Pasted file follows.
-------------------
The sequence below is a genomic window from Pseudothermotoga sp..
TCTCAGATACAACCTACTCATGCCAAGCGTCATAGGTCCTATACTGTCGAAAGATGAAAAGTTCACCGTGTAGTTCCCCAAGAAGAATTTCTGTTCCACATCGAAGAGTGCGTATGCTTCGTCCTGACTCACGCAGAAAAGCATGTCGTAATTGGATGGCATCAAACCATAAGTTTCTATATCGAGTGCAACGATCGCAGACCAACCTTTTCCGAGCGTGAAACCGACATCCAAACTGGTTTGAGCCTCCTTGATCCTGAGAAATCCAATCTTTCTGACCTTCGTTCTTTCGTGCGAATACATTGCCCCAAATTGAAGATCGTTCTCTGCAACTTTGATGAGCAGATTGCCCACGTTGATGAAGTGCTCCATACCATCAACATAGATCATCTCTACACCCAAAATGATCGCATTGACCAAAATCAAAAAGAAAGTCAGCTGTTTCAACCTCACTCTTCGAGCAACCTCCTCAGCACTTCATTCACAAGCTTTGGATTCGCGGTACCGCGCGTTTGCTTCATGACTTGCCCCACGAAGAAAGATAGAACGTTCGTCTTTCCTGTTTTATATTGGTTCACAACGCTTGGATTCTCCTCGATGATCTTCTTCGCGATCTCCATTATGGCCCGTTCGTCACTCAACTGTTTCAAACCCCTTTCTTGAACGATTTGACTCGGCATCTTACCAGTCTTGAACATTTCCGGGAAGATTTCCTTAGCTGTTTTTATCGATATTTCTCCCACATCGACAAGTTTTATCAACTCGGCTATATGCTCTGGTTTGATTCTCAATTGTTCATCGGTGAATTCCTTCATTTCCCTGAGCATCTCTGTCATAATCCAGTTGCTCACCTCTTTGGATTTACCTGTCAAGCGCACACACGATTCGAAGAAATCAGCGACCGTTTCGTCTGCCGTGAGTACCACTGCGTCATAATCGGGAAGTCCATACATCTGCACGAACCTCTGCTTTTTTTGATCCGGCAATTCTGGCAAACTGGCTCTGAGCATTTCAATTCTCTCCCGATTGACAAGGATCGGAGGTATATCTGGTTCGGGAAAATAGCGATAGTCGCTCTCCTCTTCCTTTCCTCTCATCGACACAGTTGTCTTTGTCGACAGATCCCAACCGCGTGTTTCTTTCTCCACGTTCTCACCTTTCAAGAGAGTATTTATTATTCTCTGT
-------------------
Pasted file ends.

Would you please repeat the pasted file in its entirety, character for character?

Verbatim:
The sequence below is a genomic window from Pseudothermotoga sp..
TCTCAGATACAACCTACTCATGCCAAGCGTCATAGGTCCTATACTGTCGAAAGATGAAAAGTTCACCGTGTAGTTCCCCAAGAAGAATTTCTGTTCCACATCGAAGAGTGCGTATGCTTCGTCCTGACTCACGCAGAAAAGCATGTCGTAATTGGATGGCATCAAACCATAAGTTTCTATATCGAGTGCAACGATCGCAGACCAACCTTTTCCGAGCGTGAAACCGACATCCAAACTGGTTTGAGCCTCCTTGATCCTGAGAAATCCAATCTTTCTGACCTTCGTTCTTTCGTGCGAATACATTGCCCCAAATTGAAGATCGTTCTCTGCAACTTTGATGAGCAGATTGCCCACGTTGATGAAGTGCTCCATACCATCAACATAGATCATCTCTACACCCAAAATGATCGCATTGACCAAAATCAAAAAGAAAGTCAGCTGTTTCAACCTCACTCTTCGAGCAACCTCCTCAGCACTTCATTCACAAGCTTTGGATTCGCGGTACCGCGCGTTTGCTTCATGACTTGCCCCACGAAGAAAGATAGAACGTTCGTCTTTCCTGTTTTATATTGGTTCACAACGCTTGGATTCTCCTCGATGATCTTCTTCGCGATCTCCATTATGGCCCGTTCGTCACTCAACTGTTTCAAACCCCTTTCTTGAACGATTTGACTCGGCATCTTACCAGTCTTGAACATTTCCGGGAAGATTTCCTTAGCTGTTTTTATCGATATTTCTCCCACATCGACAAGTTTTATCAACTCGGCTATATGCTCTGGTTTGATTCTCAATTGTTCATCGGTGAATTCCTTCATTTCCCTGAGCATCTCTGTCATAATCCAGTTGCTCACCTCTTTGGATTTACCTGTCAAGCGCACACACGATTCGAAGAAATCAGCGACCGTTTCGTCTGCCGTGAGTACCACTGCGTCATAATCGGGAAGTCCATACATCTGCACGAACCTCTGCTTTTTTTGATCCGGCAATTCTGGCAAACTGGCTCTGAGCATTTCAATTCTCTCCCGATTGACAAGGATCGGAGGTATATCTGGTTCGGGAAAATAGCGATAGTCGCTCTCCTCTTCCTTTCCTCTCATCGACACAGTTGTCTTTGTCGACAGATCCCAACCGCGTGTTTCTTTCTCCACGTTCTCACCTTTCAAGAGAGTATTTATTATTCTCTGT